Rock of the Aged

I went through my teenage and early adult year’s in the 1980’s. Just as it is today, music is an essential element for daily living. I have been a frustrated guitar player since I was about 10 years old. I am very out of practice and no one will ever confuse me with with the late, great Les Paul. Nonetheless, my red Squier Affinity Telecaster remains at the side of my desk so that I can play some chords until my tendonitis makes it hurt too much. My love for the guitar has driven me toward great guitar sounds. I have always enjoyed listening to many different genres of music. I love the wonderful chords and beautiful vocal harmonies that come from acts like Simon & Garfunkel, The Eagles, and Dan Fogelberg. I also gravitated toward the harder rock edge from a young age to bands such as KISS and Queen. This harder rock edge and my love for great guitar tones, rockin’ guitar riffs, and rippin’ guitar solos made the 1980’s a great time for music in my life.
Some of my obsession with guitar driven rock music probably started when I got a 45 record of “Don’t Stop Believin’” from Journey. [NOTE: For those of my readers who don’t know what a 45 rpm record is, ask your parents.] I already liked Journey’s music at the time. But that song is one of many in their catalog that features the perfect blend of Steve Perry’s vocals, Ross Vallory’s bass, and the smokin’ guitar of Neal Schon. I played that record constantly as I started my air guitar career. If Neal Schon was unable to fulfill his duties in Journey, I wanted to be READY.
During my sophomore year in high school, another band released a great album – Foreigner. Their album, “4”, had some GREAT songs on it which included: “Urgent” and “Waiting For a Girl Like You”. Once again, it was that perfect blend – Lou Gramm’s vocals and Mick Jones’ guitar. This culminated in my attending a concert in 1982 at the Savannah Civic Center. Foreigner was promoting their “4” album with (then unknown) Bryan Adams as an opening act. I went to the concert by myself. I was so close to the stage I could tie Lou Gramm’s shoelaces if he needed it. At one point in the show, they told us they were playing a song from their new album – “Juke Box Hero”. I stood there as my chest rattled from Dennis Elliot’s bass drum and Rick Wills bass guitar. You could feel the crescendo build as Lou Gramm’s vocals began. Then, Mick Jones brought me to the crest of the wave. I HEARD ONE GUITAR (JOOOOOOOOOOOONG) AND IT BLEW ME AWAY (JEEEEEEEEEEEEEEEEEEEENG).  I could see stars in my eyes. So, the very next day, I walked around sporting my overpriced Foreigner shirt that I bought at the concert. I saw Foreigner again three years later. The second time, I was in the nosebleed seats with a group of friends. I would have loved to have been closer to the stage but among this group of friends were some very pretty girls. Sorry, Mr. Jones. SOME things have priority over watching you play the chords to “Feels Like The First Time” from 15 feet away.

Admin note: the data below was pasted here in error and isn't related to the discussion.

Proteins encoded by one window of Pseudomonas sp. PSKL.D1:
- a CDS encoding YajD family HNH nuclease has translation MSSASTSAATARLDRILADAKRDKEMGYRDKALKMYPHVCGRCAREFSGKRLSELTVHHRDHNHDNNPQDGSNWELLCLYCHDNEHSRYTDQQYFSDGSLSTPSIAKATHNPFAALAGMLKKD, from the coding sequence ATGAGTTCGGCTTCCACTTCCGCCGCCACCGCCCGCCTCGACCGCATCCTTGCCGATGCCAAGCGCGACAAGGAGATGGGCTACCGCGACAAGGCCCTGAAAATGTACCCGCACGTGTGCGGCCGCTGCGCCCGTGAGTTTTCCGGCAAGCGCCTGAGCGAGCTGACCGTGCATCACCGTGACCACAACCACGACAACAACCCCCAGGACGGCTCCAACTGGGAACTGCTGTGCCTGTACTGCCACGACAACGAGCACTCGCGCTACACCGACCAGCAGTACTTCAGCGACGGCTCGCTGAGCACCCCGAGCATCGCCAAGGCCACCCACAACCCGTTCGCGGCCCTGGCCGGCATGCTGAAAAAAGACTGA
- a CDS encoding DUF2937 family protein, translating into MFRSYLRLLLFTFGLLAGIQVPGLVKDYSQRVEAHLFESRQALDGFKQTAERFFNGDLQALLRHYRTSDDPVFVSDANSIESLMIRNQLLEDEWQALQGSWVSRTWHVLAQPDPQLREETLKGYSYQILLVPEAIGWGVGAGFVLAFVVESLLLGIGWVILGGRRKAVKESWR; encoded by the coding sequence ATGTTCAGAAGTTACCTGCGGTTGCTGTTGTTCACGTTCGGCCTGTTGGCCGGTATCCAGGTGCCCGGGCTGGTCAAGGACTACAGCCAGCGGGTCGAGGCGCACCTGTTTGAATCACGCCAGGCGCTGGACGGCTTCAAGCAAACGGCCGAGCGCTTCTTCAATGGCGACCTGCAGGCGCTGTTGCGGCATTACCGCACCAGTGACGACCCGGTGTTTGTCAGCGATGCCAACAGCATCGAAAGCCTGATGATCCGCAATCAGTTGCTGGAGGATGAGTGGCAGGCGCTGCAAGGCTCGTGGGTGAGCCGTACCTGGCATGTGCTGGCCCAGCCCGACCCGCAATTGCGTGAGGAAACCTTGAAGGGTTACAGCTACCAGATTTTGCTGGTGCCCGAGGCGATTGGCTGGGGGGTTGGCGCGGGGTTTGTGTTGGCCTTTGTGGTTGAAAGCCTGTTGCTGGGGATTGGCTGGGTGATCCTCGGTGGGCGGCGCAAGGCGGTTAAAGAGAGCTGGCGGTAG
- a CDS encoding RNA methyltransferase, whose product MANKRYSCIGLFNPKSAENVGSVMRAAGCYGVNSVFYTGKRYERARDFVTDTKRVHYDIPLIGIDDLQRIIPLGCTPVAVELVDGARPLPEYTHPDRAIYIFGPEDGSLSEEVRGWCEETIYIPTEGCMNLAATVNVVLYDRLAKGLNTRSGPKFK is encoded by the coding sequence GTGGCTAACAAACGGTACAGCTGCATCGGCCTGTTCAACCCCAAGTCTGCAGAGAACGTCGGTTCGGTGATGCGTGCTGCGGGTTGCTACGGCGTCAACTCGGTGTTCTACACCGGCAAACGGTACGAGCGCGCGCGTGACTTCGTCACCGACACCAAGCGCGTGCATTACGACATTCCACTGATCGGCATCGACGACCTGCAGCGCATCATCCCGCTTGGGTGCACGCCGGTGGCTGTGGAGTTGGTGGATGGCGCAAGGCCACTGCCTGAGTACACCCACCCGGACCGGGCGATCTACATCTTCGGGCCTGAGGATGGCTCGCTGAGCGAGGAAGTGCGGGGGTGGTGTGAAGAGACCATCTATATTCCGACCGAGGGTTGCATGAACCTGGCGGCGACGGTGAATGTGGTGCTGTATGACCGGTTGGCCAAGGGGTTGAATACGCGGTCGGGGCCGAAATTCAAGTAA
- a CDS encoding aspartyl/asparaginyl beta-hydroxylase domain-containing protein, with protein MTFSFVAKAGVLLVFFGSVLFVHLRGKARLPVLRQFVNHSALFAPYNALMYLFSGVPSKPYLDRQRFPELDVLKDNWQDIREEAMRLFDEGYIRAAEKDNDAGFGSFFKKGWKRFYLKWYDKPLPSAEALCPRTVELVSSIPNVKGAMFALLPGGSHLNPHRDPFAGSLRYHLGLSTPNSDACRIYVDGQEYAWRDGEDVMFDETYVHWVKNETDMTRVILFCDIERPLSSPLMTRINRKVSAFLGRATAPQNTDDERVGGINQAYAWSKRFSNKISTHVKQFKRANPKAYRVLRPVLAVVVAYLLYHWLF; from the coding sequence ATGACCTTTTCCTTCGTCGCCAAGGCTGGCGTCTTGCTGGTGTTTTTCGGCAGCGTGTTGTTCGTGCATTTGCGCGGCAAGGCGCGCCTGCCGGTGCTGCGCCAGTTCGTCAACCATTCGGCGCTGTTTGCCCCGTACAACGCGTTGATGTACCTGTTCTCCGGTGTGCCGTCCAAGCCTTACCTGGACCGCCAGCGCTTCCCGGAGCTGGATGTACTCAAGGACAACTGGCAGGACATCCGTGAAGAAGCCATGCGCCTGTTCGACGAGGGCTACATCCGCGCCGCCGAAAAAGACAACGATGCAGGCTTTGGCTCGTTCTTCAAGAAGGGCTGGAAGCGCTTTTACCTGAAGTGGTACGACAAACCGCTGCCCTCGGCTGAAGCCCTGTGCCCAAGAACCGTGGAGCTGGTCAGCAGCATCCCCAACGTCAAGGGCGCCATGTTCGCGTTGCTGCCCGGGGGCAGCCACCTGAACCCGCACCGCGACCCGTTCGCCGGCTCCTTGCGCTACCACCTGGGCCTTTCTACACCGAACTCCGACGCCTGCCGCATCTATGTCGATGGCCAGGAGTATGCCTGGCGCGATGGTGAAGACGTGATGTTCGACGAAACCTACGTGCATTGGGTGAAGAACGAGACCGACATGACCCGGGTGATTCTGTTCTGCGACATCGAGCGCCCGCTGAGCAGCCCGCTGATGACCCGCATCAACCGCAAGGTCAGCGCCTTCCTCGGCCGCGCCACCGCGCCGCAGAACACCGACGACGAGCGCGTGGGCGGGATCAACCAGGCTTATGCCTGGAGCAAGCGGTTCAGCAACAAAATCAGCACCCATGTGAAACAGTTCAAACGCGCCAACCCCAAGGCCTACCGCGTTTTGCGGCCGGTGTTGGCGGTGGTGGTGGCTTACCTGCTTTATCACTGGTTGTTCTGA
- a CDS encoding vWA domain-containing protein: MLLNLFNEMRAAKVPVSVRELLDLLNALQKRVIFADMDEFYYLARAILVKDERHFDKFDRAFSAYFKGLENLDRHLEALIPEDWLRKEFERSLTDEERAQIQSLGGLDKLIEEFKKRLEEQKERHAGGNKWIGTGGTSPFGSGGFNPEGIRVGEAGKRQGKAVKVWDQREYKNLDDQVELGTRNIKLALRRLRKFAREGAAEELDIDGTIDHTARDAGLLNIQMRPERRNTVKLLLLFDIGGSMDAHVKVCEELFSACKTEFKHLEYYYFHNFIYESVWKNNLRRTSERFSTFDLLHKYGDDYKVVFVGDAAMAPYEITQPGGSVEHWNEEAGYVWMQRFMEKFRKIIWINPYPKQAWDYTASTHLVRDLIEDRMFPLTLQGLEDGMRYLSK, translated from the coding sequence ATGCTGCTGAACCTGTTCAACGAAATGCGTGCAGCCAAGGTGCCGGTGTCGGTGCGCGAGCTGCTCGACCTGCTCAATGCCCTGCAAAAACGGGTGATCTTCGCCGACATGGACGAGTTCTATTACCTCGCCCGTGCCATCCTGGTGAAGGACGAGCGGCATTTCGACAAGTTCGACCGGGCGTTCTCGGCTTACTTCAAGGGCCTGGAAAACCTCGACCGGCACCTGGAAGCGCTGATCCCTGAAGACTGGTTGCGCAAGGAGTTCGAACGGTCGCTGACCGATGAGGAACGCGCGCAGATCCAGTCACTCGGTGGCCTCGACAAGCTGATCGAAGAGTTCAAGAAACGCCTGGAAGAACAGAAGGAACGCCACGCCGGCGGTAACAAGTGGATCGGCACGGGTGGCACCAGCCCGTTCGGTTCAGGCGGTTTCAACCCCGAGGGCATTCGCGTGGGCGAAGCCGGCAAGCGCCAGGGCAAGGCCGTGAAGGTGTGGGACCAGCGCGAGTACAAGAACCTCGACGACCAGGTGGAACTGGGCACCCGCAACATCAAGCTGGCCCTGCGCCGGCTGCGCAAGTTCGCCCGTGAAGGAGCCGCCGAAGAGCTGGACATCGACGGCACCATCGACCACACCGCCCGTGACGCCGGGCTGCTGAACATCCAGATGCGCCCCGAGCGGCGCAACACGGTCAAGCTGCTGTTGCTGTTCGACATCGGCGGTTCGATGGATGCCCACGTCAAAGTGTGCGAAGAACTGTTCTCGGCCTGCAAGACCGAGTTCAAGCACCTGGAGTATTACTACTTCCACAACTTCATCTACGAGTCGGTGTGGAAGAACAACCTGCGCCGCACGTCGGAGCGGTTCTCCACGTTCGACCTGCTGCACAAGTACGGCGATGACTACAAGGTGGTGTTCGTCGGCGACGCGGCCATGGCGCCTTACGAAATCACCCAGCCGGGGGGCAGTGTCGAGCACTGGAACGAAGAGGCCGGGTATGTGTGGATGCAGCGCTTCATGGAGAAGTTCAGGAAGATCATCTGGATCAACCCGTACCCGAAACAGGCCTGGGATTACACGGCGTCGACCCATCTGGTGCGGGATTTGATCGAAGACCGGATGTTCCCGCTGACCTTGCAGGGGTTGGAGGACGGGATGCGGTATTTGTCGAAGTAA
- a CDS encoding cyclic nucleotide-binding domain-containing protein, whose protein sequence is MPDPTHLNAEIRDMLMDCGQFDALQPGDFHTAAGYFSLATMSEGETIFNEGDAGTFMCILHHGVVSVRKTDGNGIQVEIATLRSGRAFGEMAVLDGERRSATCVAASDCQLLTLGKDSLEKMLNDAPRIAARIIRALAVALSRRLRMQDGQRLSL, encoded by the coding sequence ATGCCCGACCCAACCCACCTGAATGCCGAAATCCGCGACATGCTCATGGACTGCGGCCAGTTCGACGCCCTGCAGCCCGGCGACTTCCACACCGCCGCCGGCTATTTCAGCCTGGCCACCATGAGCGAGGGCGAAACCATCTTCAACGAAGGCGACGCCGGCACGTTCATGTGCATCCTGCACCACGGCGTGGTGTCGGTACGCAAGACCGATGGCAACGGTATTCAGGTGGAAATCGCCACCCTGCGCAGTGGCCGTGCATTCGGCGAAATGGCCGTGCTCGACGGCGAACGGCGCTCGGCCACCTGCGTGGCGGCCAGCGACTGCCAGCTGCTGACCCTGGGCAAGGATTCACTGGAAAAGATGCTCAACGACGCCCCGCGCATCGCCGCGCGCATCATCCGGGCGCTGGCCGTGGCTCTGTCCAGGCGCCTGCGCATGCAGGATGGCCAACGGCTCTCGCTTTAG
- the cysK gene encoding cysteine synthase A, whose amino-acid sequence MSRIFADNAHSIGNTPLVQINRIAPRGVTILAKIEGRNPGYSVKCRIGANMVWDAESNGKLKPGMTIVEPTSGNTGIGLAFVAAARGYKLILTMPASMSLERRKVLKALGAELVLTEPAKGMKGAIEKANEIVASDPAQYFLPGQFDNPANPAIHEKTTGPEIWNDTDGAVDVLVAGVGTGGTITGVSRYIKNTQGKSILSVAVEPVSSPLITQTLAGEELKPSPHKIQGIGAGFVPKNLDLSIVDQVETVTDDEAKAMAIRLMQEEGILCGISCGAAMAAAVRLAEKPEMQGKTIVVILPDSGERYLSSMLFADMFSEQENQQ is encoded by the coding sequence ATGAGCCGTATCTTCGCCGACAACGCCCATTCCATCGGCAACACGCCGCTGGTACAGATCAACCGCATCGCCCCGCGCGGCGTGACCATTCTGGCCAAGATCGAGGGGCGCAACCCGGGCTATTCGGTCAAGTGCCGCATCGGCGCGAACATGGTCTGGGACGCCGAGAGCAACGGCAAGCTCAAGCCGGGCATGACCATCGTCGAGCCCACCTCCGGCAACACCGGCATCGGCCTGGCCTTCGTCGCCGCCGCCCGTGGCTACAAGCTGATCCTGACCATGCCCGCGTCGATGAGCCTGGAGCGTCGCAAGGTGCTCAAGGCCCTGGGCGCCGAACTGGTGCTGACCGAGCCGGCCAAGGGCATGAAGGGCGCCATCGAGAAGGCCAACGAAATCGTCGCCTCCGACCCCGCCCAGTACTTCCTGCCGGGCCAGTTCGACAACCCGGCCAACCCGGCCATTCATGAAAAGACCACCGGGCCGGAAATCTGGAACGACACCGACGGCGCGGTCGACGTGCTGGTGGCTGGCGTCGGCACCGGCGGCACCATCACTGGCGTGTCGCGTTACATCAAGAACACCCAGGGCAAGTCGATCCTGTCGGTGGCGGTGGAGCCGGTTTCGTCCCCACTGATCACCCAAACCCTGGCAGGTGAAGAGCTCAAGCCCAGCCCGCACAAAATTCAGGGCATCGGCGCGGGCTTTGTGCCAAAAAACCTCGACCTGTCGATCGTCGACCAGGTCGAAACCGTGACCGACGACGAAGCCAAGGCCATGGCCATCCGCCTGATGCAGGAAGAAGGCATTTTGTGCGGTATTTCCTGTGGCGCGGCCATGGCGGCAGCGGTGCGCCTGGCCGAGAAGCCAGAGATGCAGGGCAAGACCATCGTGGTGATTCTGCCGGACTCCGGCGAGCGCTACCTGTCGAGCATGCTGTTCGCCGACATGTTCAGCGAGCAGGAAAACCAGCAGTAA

I am now in my mid-forties and I still love those songs. Next month, I am going to have the pleasure of seeing Journey and Foreigner live. They will be accompanied by another great band from the 80’s – Night Ranger. The bands and I have all gottten just a bit older. None of them have the original lineups intact. Neither Journey nor Foreigner have the singers that helped put them through the stratosphere. That’s OK. Arnel Pineda and Kelly Hansen quite superbly handle the lead vocal spots of Journey and Foreigner respectively. Even Night Ranger has a different guitarist these days (Joel Hoekstra replaced Jeff Watson). Obviously, it won’t be the same as it was in the 1980’s. Then again, neither am I. I know that once the chords start playing, I will be back in 1985 (minus the Members Only shirt).


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